So, below, you will find a link that will allow you to download the scrubbed results. We have taken out the identifiable data, and have combined results into fewer entries. We are not sure if this will help, but it is something. I am certain that we will remove this link in the months to come. Assuredly by the end of this year. But, keep your eyes out for a new survey early next year. One that will be easier for those filling it out, and provide better data on the back end.

Thank you, again, to those of you that filled this survey out. You are helping us create something awesome.

Also, for those that took the Craniofacial Acceptance Month Quiz, thank you. Your results will be out early in October.

Live big, love bigger, and be kind, always.

 

Get the data here.

Craniosynostosis: A Response From A Dad

It is no small, strange thing, the feelings that come to the surface this month. We are forced to pause and reflect upon the path that our lives have been lead down over the last five years. All because of one long, scary, word that we did not know before our daughters birth. Craniosynostosis.

We look back and see what we have all endured. Kati and I, as we became parents. As we watched our daughter defy the odds that she was given, and face greater challenges than many of her peers. With every vlog, conversation, tweet, blog, and post, we have relived some of the nightmares that we barely made it through. There have been more solemn nights over this past month, then during the entire year that has lead up to September.

But, it is not all bad. Over the same time we have been able to look back at all of the accomplishments. We look out our window and see our sweet daughter climbing a tree, and hanging upside down. This child for which we were told may not walk. We listen to the laughter ringing through the house, and the stories that she tries to tell us. This child for which we were told may not talk. Granted, it is in a language that only we can understand, but we understand. We reflect on old movies and pictures showing each and every surgery she has been through. Breathing a sigh of relief we see how far she has come. This sigh is hesitant as we know not the road before us.

Though the fires that have hardened us, the mountains that have climbed, we have been made strong. We have found that our greatest strength has lied within our darling daughter. Resilience, repose, defiance, independence, all these and more are her forte. From her we have drawn much into ourselves. We thrive on the tears and laughter, always the laughter. The pain and discomfort that we feel with this time of recollection outmatched and outpaced by the revelry and ballyhoo of where we are.

Craniosynostosis, you are what WE make YOU.

But, in the stillness of the night, there are still the hard moments. The ones that draw out of us the words that no one else is saying. That compel us to write them down, exposing our fears to the world. Posts like this one, by my beloved, that floors me. We scream into the wind out of frustration, begging for others to relinquish their positivity, for just one moment. To be real about this world that we live in. To become better beacons of hope, real hope, for those that are sailing the uncharted seas with us. Especially to those whom have found themselves in the eye of the hurricane that is this world, per manum Dei.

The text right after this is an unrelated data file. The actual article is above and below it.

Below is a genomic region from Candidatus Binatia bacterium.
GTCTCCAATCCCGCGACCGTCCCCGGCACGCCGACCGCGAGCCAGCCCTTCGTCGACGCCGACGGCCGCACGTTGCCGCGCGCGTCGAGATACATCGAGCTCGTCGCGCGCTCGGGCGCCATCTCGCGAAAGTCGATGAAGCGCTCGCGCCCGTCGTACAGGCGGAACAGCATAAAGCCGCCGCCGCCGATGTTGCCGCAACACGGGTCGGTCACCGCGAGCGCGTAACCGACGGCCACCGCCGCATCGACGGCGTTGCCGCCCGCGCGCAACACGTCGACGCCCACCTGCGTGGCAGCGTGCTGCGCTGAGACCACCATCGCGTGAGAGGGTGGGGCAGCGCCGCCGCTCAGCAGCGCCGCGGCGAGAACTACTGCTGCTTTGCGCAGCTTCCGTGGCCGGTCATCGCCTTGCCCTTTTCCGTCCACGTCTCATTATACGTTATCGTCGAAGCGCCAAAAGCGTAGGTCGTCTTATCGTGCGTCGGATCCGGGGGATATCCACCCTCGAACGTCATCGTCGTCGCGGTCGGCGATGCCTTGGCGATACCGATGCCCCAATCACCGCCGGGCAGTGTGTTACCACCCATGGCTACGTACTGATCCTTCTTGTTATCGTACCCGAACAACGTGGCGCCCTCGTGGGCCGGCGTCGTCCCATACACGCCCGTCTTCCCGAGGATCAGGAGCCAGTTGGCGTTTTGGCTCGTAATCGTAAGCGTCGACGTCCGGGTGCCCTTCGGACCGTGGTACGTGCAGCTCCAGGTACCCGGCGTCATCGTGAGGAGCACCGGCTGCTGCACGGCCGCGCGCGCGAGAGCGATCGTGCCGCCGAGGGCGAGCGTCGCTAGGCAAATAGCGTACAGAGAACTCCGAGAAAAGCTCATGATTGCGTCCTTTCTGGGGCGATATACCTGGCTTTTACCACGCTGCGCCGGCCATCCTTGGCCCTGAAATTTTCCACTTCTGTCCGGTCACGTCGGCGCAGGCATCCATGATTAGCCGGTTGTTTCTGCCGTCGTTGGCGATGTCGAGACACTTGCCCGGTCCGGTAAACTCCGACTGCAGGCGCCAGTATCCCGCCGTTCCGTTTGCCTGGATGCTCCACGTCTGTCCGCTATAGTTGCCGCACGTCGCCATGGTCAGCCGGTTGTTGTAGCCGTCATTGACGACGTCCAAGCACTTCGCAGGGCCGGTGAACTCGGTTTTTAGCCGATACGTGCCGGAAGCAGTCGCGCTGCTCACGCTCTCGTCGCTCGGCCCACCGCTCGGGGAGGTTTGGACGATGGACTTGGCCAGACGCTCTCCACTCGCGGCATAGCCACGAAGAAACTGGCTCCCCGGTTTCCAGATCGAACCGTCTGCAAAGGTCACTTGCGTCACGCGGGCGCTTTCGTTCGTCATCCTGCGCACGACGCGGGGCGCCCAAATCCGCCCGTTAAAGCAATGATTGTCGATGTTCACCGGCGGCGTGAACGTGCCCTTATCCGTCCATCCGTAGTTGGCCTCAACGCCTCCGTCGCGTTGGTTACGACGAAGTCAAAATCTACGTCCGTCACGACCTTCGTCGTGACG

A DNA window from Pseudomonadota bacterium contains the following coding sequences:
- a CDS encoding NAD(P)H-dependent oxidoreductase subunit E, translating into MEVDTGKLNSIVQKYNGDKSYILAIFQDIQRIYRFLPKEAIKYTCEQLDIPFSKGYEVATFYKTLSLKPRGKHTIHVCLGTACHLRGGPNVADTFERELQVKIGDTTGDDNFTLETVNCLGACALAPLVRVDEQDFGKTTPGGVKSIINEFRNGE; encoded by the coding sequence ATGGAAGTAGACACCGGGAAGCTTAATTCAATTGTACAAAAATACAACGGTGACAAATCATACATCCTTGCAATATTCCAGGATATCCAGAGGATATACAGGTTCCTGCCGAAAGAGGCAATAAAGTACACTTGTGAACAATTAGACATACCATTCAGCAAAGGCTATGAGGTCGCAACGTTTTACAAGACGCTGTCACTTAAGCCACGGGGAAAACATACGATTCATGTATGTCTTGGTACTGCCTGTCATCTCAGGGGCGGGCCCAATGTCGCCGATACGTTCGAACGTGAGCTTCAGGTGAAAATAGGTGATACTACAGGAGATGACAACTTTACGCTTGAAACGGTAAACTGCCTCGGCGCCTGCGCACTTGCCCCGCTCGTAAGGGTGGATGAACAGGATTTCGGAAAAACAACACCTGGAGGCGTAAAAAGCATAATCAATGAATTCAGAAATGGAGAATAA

We cannot live in fear of inadequacy. For all of us that are in this world of Craniosynostosis should have realized…

Our children have taught us better.

Live big, love bigger, and be kind, always

What Happens When You Don’t Want to Go Back?

There’s something interesting that happens to the way people respond to situations after we go through stuff. You know, the kind of stuff that no one asks for, but that of which everyone has some version. Stuff that shapes who we are and how we relate to the world around us. If I am talking about all the craziness our family has gone through with Zoey, September is that month for me in a nutshell. I’ve struggled with what to call it because different groups have different names for it, but here’s what I’ve realized this year about my personal relationship with cranio. For our family, and perhaps for other cranio families out there too, September signifies Cranio Awareness Month. It is a month where we hold our purple ribbons high with hundreds of fans behind us in educating the masses about the often hidden world of craniosynostosis. It is an important role, and we take it seriously. (I mean, have you seen our blog?) Additionally, September also signifies Cranio Acceptance Month, which is a harder pill for me to swallow. Should children with cranio be accepted for who they are? Absolutely! Have I accepted the change cranio means for my own family? In all honesty, that depends on the day for me. It is easy to become bitter when I am faced with real-life obstacles every day that many around me don’t have to worry about. It is easy to get angry when I allow myself to think back to the scariest of moments, during those procedures where my child was held unconscious so that her skull could be carefully removed and rearranged like a jigsaw puzzle. And it is easy to get depressed when I remember that, for all that has happened, the scary chapters in the story aren’t over yet. For Zoey we haven’t reached the “other side” of her procedures, because there is always at least one more in the distance. The general window of time we were given for her next cranio surgery is while she is 5 to 6 years old. Zoey was 5 last April…